I had several requests to post my recent homily on the Good Samaritan, so here it is! Blessings!
While I had been thinking about it all week, I have to admit I procrastinated writing this homily until Friday (last) night. I was out of time, so in a fit of genius, I decided to instead reorganize my living room. I’m moving a piano and couches, setting up a new place for my chair, cleverly hiding wires for my TV, all while my wife is looking at me with those eyes that tell me I have maybe not picked the best time to be spontaneous and redecorate. I am a serious pest to live with. I get a crazy idea, and I uproot everything and everyone around me, all while my poor wife looks on shaking her head and cooking dinner as if nothing is happening.
It’s hard being married. It’s not so much about not getting along, it is even hard when you DO get along. Marriage is about choosing one single person, and then sacrificing everything to do right by them, to help lead them to heaven, to handle the daily and holy task of raising children together, to argue about money, to not hate them for leaving the toilet seat up again and worst of all, to put up with their crazy, eccentric habits and ridiculous ways of doing things, like reorganizing your house at 10 o’clock at night. And you have to do this without resorting to murder, because that is supposedly bad and stuff. It is about real love, not the sappy, romantic love of teens and twenties, though that is a beautiful thing too, but the love that deals with sickness, poverty, death, and in-laws.
Today, we read the story we have all probably heard a million times, the story of the “Good Samaritan”, and very often this homily turns quickly into a talk about the poor. That is a good thing, we do need to take care of the poor and the needy, but I want to talk about something else.
What does it mean to be a christian? What is this life all about? Why are we here? Is it out of duty? Because it makes us feel good? Is it just part of our identity? I think these things are true, but since we are here, it also makes sense to really get to the point of what Jesus wants us to know, and I think this parable gets to the heart of the matter better and faster than any other that Jesus gives us.
The point is to learn to love. Really love. Deeply love. Love without holding back, love till it hurts, and love with all the sacrifice we can muster. Like marriage love, like family love, like deep friendship love, but with every one of our human family.
I harken back to the words of Paul in his famous dialogue on love. Will we need faith in heaven? Nope, we will see God face to face, no faith needed. Will we need hope in heaven? Hope for what? We’re there. Will we need fortitude, temperance, justice or prudence? Not a bit, seeing God we will live perfected in his will. All of that stuff is temporary, just of this world. But not Love. Love is exactly what we will do in heaven. It is all we will do. Our whole existence will be one great and powerful, all fulfilling, all encompassing act of love. We’ll love God, we’ll love his creation, we’ll love each other, we’ll love the angels, we’ll love and love and love and love. And in that eternal moment our love will grow and grow and grow, infinitely. That is exactly what heaven IS, to wrap ourselves in God who, as St. John tells us, IS love.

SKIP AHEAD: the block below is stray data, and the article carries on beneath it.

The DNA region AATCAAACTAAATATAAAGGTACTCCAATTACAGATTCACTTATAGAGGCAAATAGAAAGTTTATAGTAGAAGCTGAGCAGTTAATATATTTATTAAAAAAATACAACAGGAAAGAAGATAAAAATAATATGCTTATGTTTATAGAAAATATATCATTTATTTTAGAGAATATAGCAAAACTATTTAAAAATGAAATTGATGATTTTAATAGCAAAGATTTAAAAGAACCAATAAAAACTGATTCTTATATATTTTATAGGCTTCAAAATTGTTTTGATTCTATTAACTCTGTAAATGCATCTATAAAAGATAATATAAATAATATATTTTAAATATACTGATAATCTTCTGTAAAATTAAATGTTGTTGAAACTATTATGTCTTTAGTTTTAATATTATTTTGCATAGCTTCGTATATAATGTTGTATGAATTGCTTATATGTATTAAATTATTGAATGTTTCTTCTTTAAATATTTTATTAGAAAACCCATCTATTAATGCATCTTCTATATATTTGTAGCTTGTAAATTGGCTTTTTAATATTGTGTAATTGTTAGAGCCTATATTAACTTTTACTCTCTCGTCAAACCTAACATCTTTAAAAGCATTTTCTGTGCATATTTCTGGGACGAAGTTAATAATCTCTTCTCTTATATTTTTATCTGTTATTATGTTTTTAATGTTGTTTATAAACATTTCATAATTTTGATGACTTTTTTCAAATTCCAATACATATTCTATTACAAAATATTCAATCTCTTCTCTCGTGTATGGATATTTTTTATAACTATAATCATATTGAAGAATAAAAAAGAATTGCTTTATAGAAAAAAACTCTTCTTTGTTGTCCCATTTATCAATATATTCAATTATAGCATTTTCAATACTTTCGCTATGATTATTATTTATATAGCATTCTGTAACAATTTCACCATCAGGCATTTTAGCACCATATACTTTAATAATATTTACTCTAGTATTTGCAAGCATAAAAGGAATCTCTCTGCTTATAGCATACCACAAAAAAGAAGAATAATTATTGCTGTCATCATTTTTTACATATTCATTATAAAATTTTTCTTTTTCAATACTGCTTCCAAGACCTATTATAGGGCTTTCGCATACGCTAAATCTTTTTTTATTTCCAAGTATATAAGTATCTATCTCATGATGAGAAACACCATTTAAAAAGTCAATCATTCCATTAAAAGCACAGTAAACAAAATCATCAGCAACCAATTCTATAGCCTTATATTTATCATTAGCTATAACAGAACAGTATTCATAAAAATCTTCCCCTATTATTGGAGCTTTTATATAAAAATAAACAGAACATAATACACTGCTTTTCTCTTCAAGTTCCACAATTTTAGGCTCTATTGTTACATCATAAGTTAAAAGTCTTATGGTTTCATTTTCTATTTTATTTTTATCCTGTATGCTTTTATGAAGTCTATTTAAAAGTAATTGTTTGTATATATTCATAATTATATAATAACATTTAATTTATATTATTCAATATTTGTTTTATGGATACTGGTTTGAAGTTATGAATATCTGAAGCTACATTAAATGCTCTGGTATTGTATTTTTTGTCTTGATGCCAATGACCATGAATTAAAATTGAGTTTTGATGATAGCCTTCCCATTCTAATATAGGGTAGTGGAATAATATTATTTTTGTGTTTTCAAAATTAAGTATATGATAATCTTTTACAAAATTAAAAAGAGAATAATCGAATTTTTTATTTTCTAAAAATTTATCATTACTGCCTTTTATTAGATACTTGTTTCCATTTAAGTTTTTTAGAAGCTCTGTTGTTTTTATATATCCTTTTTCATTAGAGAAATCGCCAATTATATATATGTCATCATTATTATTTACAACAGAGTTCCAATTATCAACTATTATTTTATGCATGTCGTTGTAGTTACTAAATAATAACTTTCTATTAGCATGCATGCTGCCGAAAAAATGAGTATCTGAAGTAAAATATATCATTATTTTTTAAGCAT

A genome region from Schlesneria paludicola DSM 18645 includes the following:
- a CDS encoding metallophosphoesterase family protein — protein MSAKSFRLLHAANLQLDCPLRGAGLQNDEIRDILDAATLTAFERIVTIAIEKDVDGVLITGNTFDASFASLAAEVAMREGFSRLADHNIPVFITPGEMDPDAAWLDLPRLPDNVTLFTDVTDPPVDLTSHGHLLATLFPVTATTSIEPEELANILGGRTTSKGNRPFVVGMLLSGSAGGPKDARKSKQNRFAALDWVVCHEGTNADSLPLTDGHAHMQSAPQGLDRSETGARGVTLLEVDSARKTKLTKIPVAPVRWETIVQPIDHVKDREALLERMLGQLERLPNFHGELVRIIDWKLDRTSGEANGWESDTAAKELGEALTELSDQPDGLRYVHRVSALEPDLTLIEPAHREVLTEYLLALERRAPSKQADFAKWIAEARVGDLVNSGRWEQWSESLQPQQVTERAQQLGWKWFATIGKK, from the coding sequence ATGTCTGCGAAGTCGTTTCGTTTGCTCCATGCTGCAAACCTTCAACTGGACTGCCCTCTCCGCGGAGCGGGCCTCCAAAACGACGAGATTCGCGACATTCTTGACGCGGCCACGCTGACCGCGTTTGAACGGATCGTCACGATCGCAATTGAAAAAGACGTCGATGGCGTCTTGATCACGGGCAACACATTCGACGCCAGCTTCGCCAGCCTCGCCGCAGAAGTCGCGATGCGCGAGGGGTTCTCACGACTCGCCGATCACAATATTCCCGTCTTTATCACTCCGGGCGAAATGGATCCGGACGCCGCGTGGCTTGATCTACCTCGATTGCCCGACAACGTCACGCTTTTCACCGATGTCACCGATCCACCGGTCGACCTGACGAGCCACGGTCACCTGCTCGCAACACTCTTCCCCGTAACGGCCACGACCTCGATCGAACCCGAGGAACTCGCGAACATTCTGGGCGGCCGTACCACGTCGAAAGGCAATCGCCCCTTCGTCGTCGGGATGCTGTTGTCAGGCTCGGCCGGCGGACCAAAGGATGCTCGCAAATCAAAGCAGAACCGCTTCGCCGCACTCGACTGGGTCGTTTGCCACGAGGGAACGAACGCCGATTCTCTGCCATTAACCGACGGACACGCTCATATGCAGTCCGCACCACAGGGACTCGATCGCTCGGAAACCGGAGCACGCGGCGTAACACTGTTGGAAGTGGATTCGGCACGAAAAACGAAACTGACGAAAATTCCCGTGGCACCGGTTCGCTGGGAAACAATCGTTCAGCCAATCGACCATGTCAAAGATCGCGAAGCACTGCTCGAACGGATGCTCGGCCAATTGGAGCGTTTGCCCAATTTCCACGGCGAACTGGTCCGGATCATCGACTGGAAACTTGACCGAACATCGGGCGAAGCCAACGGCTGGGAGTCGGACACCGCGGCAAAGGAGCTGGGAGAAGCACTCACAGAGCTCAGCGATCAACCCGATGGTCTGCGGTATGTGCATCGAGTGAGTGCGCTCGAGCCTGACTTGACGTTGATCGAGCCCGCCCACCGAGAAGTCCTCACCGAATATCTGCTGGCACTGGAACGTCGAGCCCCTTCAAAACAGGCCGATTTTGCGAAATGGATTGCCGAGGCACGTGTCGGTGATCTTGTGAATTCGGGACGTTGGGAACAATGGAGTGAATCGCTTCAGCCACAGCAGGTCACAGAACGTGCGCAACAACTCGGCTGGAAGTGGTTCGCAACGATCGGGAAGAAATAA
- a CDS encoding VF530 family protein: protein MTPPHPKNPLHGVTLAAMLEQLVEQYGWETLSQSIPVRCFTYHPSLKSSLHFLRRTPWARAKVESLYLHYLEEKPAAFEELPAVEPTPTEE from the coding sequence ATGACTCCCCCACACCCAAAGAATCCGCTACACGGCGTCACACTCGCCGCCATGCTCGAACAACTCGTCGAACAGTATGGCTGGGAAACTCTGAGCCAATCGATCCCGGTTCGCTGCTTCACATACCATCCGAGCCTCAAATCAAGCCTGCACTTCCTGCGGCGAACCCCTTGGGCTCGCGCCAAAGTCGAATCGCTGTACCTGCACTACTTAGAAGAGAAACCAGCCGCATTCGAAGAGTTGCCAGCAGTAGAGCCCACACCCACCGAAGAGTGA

The true life of a Christian is to do that now. To act like heaven is here, and love. To love until there is nothing left to give. To love until our hands are spread out on our own crosses just like our Lord before us. This is the truth of the Good Samaritan, the true and deep loving of the stranger, because we realize they are not a stranger at all, but our own brothers and sisters we will spend eternity with.
That is the practice of being Christian. It’s not the rosary, or our evening prayers, or our trying to be good boys and girls, except as these teach us to love, (which I should add, they do!). But the meat of this life is to love everyone you meet. At work, at school, at the ball game, when that jerk cuts you off in traffic, when their politics are idiotic, when they have bad hygiene, when they just look funny, or even when they reorganize the house in the middle of the night. Love them anyways.
Do this one thing, do it all the time, and do it right. Love people. Love the gas station clerk. Love your waitress. Listen to the old guy who talks too much even though you are busy. And yes, you can handle giving the poor and needy a few bucks too, but do it with love and not condescension. Become an emissary of God’s love, an apostle of his love to the people of Eureka and everywhere else you go. This is a sure fire way to become a Saint.
Two more quick points, then I’m done. First, when you need to remember what love looks like, look to the Cross of Our Lord, and ask our Blessed Mother’s help any time you need some strength to do it. Ask them for help learning to love. They will help you every time you ask. So ask a lot, like every day, or every minute of every day.
Second, I want to end with two quotes from my own patron and hero of love, St. Therese. She says in a couple sentences what just took me five minutes. That’s why she’s a Doctor of the Church and I’m not. So listen carefully.
“I know now that true charity consists in bearing all our neighbors’ defects–not being surprised at their weakness, but edified at their smallest virtues.”
“Miss no single opportunity of making some small sacrifice, here by a smiling look, there by a kindly word; always doing the smallest right and doing it all for love.”
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